CTCs "Cloud Nine" subverts with dark hilarity

Cloud Nine cast, click to embiggen. Photo by Seth Jacobson Photography.

These days, it's common to talk about the intersecting systems of oppression that comprise race, gender, and class — we even have a word for them: kyriarchy. But when British playwright Caryl Churchill wrote "Cloud Nine" back in the late 1970s, it was one of the first theatrical works to dissect such hidden power structures, and she did it with a ribald Brechtian comedy that earned her an Obie for its off-Broadway run in 1982.

Wakefield's Contemporary Theater Company, no stranger to challenging works, has mounted a spirited, engaging production that runs through May 3, and if you enjoy Churchill's work (or thought-provoking theatre in general) this is a must-see.

The play's two acts span 100 years, with the first in an 1880s British colony and the second in 1980s London, but for the several characters we follow, only 25 years have elapsed, just one of the many distortions Churchill introduces. She specifies that roles be cast against gender and race, with men playing women, women playing men, and a white actor as a black servant. Helpfully, director Ryan Hartigan begins each act with the players holding identifying cards (another layer of cultural inscription.)

The first act, set in Africa in the days of colonial power, plays like a Restoration comedy, as the veneer of an ideal British family is peeled back to reveal infidelity, repressed sexuality, and violence. Clive, the patriarch, is played by Birk Wozniak with a starched resolve; Andrew Katzman as his wife, Betty, offers a nuanced portrayal as the helpless and dominated anchor of the family tortured by unfulfilled desire. Their son, Edward (played with impetuous energy by Amy Lee Connell) tries to hide his attraction for both dolls and their visitor, the explorer Harry Bagley (Sami Avigdor). Mother-in-law Maud (Tammy Brown), governess Ellen (Stephanie Traversa), and servant Joshua (Ashley Macamaux) round out the household, which is thrown into conflict by native unrest and the arrival of Bagley and the divorced Mrs. Saunders (Traversa).

There ensues a round of assignations, rebuffs, and recriminations, made intentionally stranger by the cross-gender casting: Clive and Mrs. Saunders, Betty and Harry, Ellen and Betty, Harry and Edward (and Joshua, and Clive — well, he's an explorer, no?). Against this backdrop of sexual dalliance, the servant Joshua plays witness and informant, alienated from his own culture to the point that he cannot even grieve the death of his parents at the hands of British troops. But during the marriage that ends act one, we finally see him raise his rifle.

One hundred years later, we find Betty, Edward, and Victoria (now 25 years older) in Thatcher's London, where the veldt has been replaced with spraypainted cinderblock and the last remaining "colony" is Northern Ireland. Betty is now played by Stephanie Traversa (née Mrs. Saunders) and she wonderfully embodies the character's diffident emergence from the shadow of Clive. Tammy Brown, as daughter Victoria, nicely inverts her Act I role as Maud to become the lesbian partner of Lin (Amy Lee Connell, earnest and frazzled). Edward (now played by Andrew Katzman) has a fraught relationship with his partner Gerry (Ashley Macamaux, reprising Joshua's taciturn distance), who is more comfortable with bath house sex. Sami Avigdor turns in an exuberant performance as Lin's daughter, Cathy. Eventually, the loose ménage à trois of Victoria, Edward, and Lin hold a drunken ceremony to the Great Goddess, after which cross-temporal apparitions begin to manifest.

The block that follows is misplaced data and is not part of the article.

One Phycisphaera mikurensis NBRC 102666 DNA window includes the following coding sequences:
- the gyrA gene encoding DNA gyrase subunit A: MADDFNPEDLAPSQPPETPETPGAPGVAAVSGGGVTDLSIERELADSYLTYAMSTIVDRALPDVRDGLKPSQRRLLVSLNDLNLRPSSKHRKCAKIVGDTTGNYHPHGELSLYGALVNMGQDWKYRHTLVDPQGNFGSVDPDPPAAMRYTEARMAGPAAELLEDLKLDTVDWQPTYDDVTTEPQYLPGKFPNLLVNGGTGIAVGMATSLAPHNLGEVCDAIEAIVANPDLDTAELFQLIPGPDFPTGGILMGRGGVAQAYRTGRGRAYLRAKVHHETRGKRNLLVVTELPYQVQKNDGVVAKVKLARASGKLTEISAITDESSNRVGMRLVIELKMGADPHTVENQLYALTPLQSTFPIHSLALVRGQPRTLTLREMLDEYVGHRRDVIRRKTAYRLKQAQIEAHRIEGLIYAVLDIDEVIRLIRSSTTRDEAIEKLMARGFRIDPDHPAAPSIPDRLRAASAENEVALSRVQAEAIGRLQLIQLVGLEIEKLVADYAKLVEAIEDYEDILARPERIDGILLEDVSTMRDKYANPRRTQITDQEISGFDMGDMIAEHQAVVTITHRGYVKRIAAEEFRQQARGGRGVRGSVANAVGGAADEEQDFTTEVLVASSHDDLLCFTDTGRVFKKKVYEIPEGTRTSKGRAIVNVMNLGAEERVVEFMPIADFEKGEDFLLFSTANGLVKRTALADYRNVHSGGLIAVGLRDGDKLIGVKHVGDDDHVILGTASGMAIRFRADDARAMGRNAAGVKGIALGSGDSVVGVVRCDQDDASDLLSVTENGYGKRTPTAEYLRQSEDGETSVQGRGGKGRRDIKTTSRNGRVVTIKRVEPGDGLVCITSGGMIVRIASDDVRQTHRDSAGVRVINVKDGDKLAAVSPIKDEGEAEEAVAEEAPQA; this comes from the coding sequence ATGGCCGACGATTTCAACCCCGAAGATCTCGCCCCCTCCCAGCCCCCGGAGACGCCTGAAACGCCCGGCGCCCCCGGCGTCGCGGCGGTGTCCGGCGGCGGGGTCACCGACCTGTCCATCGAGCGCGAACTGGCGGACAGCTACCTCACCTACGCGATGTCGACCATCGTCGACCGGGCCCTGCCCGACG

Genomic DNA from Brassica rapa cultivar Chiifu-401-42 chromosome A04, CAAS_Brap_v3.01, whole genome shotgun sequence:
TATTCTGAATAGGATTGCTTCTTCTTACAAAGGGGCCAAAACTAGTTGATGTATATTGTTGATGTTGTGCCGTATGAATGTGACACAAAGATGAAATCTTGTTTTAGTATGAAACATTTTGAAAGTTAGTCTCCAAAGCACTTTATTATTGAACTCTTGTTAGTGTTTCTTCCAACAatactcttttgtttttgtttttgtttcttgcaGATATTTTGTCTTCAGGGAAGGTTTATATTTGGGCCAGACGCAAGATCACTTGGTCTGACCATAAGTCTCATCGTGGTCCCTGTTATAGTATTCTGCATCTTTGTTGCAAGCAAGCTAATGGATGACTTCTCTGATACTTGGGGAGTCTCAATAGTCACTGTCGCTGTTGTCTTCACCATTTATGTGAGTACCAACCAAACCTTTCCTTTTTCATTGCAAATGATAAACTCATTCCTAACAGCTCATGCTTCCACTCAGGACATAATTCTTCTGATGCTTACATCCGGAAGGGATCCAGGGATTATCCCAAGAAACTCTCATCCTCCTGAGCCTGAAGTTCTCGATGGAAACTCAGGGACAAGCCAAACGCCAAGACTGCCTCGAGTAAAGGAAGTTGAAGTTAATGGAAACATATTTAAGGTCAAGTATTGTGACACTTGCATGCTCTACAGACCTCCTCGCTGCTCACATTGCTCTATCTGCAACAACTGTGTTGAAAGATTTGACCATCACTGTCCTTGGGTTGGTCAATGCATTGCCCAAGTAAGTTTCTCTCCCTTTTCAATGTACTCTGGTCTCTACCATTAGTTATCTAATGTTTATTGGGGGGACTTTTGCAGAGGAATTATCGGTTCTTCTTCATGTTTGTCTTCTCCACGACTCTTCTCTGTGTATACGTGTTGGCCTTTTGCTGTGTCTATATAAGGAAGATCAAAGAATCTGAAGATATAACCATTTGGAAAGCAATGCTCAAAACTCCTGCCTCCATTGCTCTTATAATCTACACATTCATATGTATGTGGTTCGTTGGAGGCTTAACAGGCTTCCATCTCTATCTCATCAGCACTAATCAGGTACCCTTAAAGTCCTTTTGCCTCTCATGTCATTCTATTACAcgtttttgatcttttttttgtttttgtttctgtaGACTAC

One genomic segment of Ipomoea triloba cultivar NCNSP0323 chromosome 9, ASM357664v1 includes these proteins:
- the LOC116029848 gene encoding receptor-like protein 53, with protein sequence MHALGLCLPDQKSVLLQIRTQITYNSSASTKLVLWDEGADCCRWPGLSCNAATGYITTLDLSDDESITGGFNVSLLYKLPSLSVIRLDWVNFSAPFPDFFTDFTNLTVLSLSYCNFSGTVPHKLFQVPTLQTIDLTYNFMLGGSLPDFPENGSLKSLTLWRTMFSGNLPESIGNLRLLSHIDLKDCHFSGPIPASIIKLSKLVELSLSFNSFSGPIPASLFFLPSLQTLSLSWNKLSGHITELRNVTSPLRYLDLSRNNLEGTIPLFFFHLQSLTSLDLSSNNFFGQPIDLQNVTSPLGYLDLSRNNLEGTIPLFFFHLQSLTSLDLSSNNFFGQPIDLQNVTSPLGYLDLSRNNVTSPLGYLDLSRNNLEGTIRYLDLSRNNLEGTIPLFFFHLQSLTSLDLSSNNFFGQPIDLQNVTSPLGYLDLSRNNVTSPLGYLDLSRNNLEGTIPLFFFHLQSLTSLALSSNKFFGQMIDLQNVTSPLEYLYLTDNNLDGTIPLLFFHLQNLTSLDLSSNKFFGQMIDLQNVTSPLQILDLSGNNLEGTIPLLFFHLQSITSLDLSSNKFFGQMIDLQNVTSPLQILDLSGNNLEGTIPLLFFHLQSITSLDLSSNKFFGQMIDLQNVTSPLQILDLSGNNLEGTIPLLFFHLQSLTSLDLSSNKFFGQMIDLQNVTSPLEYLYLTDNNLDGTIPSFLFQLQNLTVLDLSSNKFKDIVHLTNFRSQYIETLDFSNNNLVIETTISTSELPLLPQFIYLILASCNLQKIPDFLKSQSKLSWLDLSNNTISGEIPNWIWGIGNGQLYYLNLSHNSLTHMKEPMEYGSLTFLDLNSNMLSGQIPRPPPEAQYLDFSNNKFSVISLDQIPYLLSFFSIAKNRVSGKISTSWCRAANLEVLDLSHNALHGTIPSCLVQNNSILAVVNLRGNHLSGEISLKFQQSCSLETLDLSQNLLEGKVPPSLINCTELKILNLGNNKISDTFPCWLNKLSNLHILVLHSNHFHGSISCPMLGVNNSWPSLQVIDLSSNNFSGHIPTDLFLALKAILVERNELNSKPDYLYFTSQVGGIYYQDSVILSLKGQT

Director Ryan Hartigan has made wonderful choices in both casting and tuning the performances, and the result is satisfying, highly theatrical, and appropriately jarring. There are many fine moments spotlighting the transient and shallow escapes of Act II: Victoria's estranged husband Martin spouting psychobabble, Gerry's monologue on train station sex, Betty's discovery of masturbation. Audiences of 2013 are now as far separated from this time as the characters are from the rigid colonialism of Act I, and it allows us to see both how inscribed and overshadowed these explorations were, and to better appreciate the keen insight of Churchill in so well capturing them.

Accompanying the performance are Matt Requintina on piano and guitar and vocalist Meg Perry, who deliver languid, stylish period music for both acts. The set design, by Perry and Christopher Simpson, deserves mention: they have converted the three-quarter round stage into a raked square, peaked in the center and bevelled lower across stage left and right in a way that physically embodies the reflection inherent in the two-act structure and provides interesting opportunities for physical juxtaposition.

No way to sugarcoat this: Cloud Nine is a challenging, adult show. You'll want to keep your wits about you and your mind open. But if you want to see Churchill's penetrating farce handled with verve and depth by a highly talented troupe of performers, this is a very satisfying evening of theater.

"Cloud Nine" at the Contemporary Theater Company, 327 Main Street, Wakefield RI. Performances: April 10, 11, 12, 25, 26, May 1, 2, and 3 at 7 pm and April 27 at 2 pm. Tickets $20 Fri/Sat, $15 Sun, available on the web or by calling 410-218-0282. Thursday performances are "Pay-What-You-Can." Contains adult themes, language, and sexual situations inappropriate for children.